Dorsal rhizotomy and intrathecal baclofen for lower extremity spasticity associated with cerebral palsy

Institute for Clinical Systems Improvement
Record ID 32003000547
Authors' objectives:

This review aims to assess the available evidence on the effectiveness of dorsal rhizotomy and intrathecal baclofen for lower extremity spasticity associated with cerebral palsy.

Authors' recommendations: Based on a review of the recent evidence, the ICSI Technology Assessment Committe finds the following: Dorsal rhizotomy remains a safe and effective procedure for reducing lower extremity spasticity when performed on appropriately selected patients at a center with an experienced team that includes specialists in pediatric neurosurgery, orthopedics, neurology, and physiatry. Dorsal rhizotomy is the treatment of choice for children with spastic diplegia, pure spasticity, and good selective motor control. The child should have good underlying stength. A gait lab analysis is an important component of the patients evaluation. Dorsal rhizotomy combined with physical therapy results in better patient outcomes than are achieved with physical therapy alone. Although dorsal rhizotomy is effective in reducing spasticity, there is a role for physical therapy and for orthopedic surgery following dorsal rhizotomy. (Conclusion Grade II) Intrathecal baclofen (with an implantable pump) has the advantages of allowing a trial dose to determine if the baclofen is effective and allowing the adjustment of the treatment dose, if needed. However, studies of intrathecal baclofen have focused on spasticity and range-of-motion measures. There are limited data on functional outcome measures, a lack of long-term follow-up, and higher complications rates (a risk for as long as the pump is implanted) as a result of dosage, pump malfunction, pump migration or rotation, and battery failure. At present, intrathecal baclofen might be considered for patients with dystonia or other conditions that may preclude treatment with dorsal rhizotomy, however, the evidence for baclofen is not as compelling as that for dorsal rhizotomy. Botulinum toxin A (BTA) is an adjunctive but temporary therapy for spasticity. BTA would be suitable for selected patients such as pre-ambulatory children (who may be candidates for dorsal rhizotomy or intrathecal baclofen pump when it is age appropriate) and children who are not candidates for either dorsal rhizotomy or intrathecal baclofen pump. It may also be used to treat persistent spasticity following dorsal rhizotomy.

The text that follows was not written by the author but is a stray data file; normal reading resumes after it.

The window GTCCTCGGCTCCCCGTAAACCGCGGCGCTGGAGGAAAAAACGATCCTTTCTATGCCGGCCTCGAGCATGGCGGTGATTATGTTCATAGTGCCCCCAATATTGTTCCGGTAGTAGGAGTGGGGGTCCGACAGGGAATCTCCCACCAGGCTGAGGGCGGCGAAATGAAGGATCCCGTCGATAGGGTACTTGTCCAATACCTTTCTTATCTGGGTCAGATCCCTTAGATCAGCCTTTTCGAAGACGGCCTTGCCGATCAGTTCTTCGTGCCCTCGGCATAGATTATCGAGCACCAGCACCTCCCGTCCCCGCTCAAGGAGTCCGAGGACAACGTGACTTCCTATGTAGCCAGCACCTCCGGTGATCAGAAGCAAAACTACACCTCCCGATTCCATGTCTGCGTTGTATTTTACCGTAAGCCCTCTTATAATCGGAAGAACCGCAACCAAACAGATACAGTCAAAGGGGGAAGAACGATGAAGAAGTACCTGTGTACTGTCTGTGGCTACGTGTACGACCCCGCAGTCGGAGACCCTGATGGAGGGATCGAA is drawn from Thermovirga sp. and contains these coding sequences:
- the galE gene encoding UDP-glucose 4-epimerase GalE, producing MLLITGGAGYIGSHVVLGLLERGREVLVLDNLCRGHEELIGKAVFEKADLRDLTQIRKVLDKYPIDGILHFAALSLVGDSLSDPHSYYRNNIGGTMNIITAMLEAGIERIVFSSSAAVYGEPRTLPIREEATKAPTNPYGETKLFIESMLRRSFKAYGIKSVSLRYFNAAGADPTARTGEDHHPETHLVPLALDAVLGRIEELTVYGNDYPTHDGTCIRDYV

Authors' methods: Review
Project Status: Completed
Year Published: 2000
English language abstract: An English language summary is available
Publication Type: Not Assigned
Country: United States
MeSH Terms
  • Baclofen
  • Cerebral Palsy
  • Muscle Spasticity
  • Rhizotomy
Organisation Name: Institute for Clinical Systems Improvement
Contact Address: 8009 34th Avenue South, Suite 1200, Bloomington, MN, USA. Tel: +1 952 814 7060; Fax: +1 952 858 9675
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Copyright: Institute for Clinical Systems Improvement (ICSI)
This is a bibliographic record of a published health technology assessment from a member of INAHTA or other HTA producer. No evaluation of the quality of this assessment has been made for the HTA database.